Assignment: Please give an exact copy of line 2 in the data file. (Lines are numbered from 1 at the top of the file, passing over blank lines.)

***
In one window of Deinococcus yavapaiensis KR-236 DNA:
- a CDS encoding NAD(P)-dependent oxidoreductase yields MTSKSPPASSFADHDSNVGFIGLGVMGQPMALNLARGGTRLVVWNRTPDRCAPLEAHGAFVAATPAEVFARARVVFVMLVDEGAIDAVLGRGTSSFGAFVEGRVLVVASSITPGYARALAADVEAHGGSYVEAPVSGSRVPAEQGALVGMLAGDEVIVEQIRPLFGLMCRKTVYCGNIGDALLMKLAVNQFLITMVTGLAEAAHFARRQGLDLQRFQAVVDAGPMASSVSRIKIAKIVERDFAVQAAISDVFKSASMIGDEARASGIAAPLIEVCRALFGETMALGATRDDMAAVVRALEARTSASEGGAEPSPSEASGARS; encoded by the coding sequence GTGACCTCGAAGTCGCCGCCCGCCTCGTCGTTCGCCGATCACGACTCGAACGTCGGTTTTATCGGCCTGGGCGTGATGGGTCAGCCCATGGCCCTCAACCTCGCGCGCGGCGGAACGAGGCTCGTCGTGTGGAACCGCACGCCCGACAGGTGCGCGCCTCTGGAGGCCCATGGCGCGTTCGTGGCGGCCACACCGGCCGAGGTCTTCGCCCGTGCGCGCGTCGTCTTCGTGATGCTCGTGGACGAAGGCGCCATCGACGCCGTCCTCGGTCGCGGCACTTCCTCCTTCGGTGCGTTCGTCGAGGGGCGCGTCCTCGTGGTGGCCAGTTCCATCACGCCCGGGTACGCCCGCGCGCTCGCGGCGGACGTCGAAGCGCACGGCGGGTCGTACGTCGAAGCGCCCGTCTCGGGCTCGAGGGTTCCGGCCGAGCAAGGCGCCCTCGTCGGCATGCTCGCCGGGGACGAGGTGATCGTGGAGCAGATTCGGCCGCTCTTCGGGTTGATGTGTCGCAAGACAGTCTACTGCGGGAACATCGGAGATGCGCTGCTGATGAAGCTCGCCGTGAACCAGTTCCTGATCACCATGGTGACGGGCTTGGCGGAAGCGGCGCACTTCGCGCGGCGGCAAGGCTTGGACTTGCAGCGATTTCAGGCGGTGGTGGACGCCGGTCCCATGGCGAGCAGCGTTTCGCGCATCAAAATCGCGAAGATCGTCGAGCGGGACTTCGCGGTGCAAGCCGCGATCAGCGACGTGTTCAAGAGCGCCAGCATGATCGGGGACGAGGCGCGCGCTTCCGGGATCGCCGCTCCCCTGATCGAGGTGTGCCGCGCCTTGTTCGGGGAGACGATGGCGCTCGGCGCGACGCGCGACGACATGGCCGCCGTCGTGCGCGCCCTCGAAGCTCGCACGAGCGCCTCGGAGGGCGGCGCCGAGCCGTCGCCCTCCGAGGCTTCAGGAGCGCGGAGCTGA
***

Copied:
- a CDS encoding NAD(P)-dependent oxidoreductase yields MTSKSPPASSFADHDSNVGFIGLGVMGQPMALNLARGGTRLVVWNRTPDRCAPLEAHGAFVAATPAEVFARARVVFVMLVDEGAIDAVLGRGTSSFGAFVEGRVLVVASSITPGYARALAADVEAHGGSYVEAPVSGSRVPAEQGALVGMLAGDEVIVEQIRPLFGLMCRKTVYCGNIGDALLMKLAVNQFLITMVTGLAEAAHFARRQGLDLQRFQAVVDAGPMASSVSRIKIAKIVERDFAVQAAISDVFKSASMIGDEARASGIAAPLIEVCRALFGETMALGATRDDMAAVVRALEARTSASEGGAEPSPSEASGARS; encoded by the coding sequence GTGACCTCGAAGTCGCCGCCCGCCTCGTCGTTCGCCGATCACGACTCGAACGTCGGTTTTATCGGCCTGGGCGTGATGGGTCAGCCCATGGCCCTCAACCTCGCGCGCGGCGGAACGAGGCTCGTCGTGTGGAACCGCACGCCCGACAGGTGCGCGCCTCTGGAGGCCCATGGCGCGTTCGTGGCGGCCACACCGGCCGAGGTCTTCGCCCGTGCGCGCGTCGTCTTCGTGATGCTCGTGGACGAAGGCGCCATCGACGCCGTCCTCGGTCGCGGCACTTCCTCCTTCGGTGCGTTCGTCGAGGGGCGCGTCCTCGTGGTGGCCAGTTCCATCACGCCCGGGTACGCCCGCGCGCTCGCGGCGGACGTCGAAGCGCACGGCGGGTCGTACGTCGAAGCGCCCGTCTCGGGCTCGAGGGTTCCGGCCGAGCAAGGCGCCCTCGTCGGCATGCTCGCCGGGGACGAGGTGATCGTGGAGCAGATTCGGCCGCTCTTCGGGTTGATGTGTCGCAAGACAGTCTACTGCGGGAACATCGGAGATGCGCTGCTGATGAAGCTCGCCGTGAACCAGTTCCTGATCACCATGGTGACGGGCTTGGCGGAAGCGGCGCACTTCGCGCGGCGGCAAGGCTTGGACTTGCAGCGATTTCAGGCGGTGGTGGACGCCGGTCCCATGGCGAGCAGCGTTTCGCGCATCAAAATCGCGAAGATCGTCGAGCGGGACTTCGCGGTGCAAGCCGCGATCAGCGACGTGTTCAAGAGCGCCAGCATGATCGGGGACGAGGCGCGCGCTTCCGGGATCGCCGCTCCCCTGATCGAGGTGTGCCGCGCCTTGTTCGGGGAGACGATGGCGCTCGGCGCGACGCGCGACGACATGGCCGCCGTCGTGCGCGCCCTCGAAGCTCGCACGAGCGCCTCGGAGGGCGGCGCCGAGCCGTCGCCCTCCGAGGCTTCAGGAGCGCGGAGCTGA